Sponsored Content: Mammography Now in 3D

This content in this post is sponsored by Massachusetts General Hospital.

If you’ve had a mammogram, you know that the minute or so of discomfort you experience is well worth the relief when you get “normal” results. Yearly screening mammograms have led to a significant and substantial decrease in the death rate from breast cancer, as evidenced by numerous clinical trials.

Mammography, however, is not perfect. It’s major limitation is that it produces a two-dimensional image of the breast. One of the most frequently asked questions is, “Why do they have to compress the breast?” The answer is that compression is an effort to reduce tissue overlap and help the radiologist to see the entire breast in that flat image.

Even with compression on a standard mammogram, overlapping tissue can hide potentially concerning findings and can also make normal structures look like possible abnormalities. Some women who have standard mammograms receive a “callback” for additional imaging. Whether that follow-up appointment involves a close-up mammogram view or an ultrasound exam, the callback causes anxiety and expense.

Mass General Imaging offers a new type of mammography called breast tomosynthesis (3D mammography). Breast tomosynthesis builds upon the success of conventional digital mammography by minimizing the impact of overlapping breast tissue during imaging. Instead of just one exposure, the machine moves in an arc over the breast and takes a series of low-dose pictures. Computer processing reconstructs the multiple images into a 3D format similar to a movie. A specially trained radiologist can then scroll through the 3D study, looking specifically at each area of the breast.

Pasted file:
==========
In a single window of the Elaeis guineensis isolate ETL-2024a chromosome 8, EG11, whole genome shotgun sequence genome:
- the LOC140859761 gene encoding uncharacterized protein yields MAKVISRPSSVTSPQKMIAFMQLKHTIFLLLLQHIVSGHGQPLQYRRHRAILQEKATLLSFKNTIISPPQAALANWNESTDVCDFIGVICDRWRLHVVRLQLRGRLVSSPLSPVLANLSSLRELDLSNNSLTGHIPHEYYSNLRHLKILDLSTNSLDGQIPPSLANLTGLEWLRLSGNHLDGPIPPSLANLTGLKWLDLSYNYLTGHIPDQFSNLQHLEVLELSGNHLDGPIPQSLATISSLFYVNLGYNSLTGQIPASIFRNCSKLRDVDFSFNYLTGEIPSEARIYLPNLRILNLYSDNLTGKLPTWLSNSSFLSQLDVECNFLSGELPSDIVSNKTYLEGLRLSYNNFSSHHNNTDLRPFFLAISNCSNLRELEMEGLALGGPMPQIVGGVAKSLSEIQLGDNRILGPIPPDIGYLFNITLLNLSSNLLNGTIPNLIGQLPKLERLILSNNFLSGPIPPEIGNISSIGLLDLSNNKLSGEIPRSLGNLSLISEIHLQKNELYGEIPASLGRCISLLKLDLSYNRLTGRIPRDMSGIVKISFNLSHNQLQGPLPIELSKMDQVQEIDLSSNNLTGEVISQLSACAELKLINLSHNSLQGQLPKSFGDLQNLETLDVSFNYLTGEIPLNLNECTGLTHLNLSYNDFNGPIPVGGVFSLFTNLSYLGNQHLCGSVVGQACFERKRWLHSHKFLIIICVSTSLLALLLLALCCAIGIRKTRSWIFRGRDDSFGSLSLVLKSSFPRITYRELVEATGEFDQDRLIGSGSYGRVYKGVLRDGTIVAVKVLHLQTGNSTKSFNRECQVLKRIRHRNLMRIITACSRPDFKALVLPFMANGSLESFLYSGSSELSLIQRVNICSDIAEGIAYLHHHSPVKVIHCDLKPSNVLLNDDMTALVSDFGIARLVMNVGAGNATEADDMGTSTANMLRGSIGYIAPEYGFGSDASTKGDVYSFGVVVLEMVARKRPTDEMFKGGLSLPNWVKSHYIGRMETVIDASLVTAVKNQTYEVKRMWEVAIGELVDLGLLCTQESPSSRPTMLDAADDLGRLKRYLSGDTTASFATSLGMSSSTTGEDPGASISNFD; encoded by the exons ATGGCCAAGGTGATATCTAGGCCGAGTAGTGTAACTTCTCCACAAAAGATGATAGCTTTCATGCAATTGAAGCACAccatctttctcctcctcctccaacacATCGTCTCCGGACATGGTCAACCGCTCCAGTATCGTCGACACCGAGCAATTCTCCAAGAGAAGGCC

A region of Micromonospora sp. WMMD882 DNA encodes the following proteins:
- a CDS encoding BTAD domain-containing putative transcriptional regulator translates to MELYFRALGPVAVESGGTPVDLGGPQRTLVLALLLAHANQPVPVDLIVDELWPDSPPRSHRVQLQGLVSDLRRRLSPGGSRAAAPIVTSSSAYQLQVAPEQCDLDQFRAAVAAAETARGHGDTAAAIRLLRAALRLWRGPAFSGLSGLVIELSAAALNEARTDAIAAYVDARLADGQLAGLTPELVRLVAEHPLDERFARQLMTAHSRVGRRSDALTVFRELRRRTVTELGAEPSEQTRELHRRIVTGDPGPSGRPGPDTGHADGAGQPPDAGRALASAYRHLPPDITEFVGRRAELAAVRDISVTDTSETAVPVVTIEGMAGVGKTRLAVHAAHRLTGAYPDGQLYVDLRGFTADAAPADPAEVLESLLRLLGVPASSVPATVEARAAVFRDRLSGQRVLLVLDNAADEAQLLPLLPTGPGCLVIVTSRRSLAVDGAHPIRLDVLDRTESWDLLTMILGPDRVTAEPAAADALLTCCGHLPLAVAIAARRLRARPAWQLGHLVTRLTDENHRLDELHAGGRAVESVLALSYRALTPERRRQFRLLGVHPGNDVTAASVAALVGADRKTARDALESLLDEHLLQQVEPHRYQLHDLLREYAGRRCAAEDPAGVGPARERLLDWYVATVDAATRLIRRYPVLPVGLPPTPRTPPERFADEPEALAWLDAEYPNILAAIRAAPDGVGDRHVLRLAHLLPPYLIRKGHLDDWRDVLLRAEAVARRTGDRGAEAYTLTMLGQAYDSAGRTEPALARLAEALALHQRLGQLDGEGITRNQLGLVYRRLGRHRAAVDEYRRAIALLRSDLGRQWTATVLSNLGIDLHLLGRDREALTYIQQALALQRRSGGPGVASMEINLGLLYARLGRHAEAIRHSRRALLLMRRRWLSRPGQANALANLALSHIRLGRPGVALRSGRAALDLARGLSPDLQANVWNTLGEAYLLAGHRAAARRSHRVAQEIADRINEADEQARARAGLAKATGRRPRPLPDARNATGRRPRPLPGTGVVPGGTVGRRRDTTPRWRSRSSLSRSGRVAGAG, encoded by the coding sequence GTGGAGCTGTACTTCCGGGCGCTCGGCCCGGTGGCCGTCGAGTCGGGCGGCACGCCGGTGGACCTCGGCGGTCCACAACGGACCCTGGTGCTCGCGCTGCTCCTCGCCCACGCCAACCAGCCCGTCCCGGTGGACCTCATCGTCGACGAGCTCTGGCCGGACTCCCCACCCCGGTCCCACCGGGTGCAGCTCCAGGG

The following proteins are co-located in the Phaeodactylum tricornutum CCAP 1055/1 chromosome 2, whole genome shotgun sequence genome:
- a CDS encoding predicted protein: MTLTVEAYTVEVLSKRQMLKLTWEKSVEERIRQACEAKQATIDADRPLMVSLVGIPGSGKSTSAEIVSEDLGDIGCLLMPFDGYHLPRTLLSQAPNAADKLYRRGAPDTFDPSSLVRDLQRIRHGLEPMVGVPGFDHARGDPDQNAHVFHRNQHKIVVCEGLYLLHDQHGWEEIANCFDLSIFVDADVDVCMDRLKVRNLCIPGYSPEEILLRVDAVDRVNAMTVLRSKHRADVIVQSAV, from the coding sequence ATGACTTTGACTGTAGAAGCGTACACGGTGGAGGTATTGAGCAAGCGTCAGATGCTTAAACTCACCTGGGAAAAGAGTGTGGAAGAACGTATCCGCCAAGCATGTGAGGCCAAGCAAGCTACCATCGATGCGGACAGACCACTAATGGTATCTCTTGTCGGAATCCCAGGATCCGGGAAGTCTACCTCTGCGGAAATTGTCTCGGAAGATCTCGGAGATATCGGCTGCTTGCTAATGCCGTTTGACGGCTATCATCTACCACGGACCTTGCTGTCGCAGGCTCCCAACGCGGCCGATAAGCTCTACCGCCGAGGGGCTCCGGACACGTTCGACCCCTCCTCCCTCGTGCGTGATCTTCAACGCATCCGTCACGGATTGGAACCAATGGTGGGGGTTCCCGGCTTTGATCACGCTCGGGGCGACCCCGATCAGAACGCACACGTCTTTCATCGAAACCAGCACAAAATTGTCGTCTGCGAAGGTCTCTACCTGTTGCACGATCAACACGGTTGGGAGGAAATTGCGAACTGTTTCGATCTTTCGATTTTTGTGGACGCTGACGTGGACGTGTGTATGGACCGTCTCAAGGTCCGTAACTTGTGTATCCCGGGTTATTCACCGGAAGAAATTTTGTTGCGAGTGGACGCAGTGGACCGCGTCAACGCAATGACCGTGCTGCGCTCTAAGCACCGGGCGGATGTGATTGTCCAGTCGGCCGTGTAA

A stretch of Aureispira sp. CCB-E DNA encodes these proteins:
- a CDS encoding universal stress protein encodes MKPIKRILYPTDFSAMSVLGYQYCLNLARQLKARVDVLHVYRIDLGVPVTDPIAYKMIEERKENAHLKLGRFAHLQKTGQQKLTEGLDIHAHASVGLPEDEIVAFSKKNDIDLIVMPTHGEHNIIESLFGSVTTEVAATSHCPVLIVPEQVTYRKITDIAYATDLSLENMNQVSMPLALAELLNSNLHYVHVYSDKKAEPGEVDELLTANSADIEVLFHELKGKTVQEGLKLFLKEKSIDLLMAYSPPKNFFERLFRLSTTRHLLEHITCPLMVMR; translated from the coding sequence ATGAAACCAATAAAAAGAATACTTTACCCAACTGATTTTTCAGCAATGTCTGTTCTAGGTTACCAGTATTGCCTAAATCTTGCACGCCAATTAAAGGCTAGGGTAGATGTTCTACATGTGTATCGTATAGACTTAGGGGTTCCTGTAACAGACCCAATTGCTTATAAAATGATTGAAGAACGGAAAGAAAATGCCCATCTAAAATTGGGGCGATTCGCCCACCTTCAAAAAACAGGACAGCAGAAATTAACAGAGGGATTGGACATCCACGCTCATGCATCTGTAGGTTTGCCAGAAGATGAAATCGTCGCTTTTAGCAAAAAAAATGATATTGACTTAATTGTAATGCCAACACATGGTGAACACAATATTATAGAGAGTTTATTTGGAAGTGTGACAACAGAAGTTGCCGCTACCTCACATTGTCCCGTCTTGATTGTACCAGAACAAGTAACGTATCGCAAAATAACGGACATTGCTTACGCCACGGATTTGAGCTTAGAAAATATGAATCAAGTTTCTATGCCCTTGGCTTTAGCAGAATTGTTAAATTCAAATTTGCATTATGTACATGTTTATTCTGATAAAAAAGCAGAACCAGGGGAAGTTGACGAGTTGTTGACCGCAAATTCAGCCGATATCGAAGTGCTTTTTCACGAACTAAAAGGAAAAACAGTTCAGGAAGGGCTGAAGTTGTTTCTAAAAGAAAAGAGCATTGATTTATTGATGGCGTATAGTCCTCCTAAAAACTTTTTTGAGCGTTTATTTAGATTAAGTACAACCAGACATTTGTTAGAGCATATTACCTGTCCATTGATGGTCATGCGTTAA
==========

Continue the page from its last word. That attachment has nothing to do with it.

Breast tomosynthesis doesn’t feel different compared to a conventional mammogram. The breast is still compressed. In fact, the machine produces a standard 2D mammogram and the 3D view at the same time. The 3D portion adds only about 4 seconds to the exam.

Another question often raised is whether these additional images expose the woman to more radiation. Adding tomosynthesis does involve a minimal amount of additional radiation, comparable to having an additional standard mammogram. However, the total radiation dose for the combined exam at Mass General Imaging (standard mammogram plus tomosynthesis at the same time) remains under the FDA-regulated limit, which has been established to be safe, for a single conventional mammogram. And the benefit is that fewer women are unnecessarily called back for additional imaging while, at the same time more cancers are diagnosed earlier with the opportunity to save more lives.

If you are wondering if breast tomosynthesis is right for you, know that it is approved by the FDA for all women who would be undergoing a standard mammogram, in both the screening and diagnostic setting.

Mass General Imaging pioneered this leading-edge technology, and offers it at the Boston, Chelmsford, Waltham, and Worcester locations.

To schedule your appointment for breast tomosynthesis, call 888-90-MAMMO, or visit 3Dmammo.org.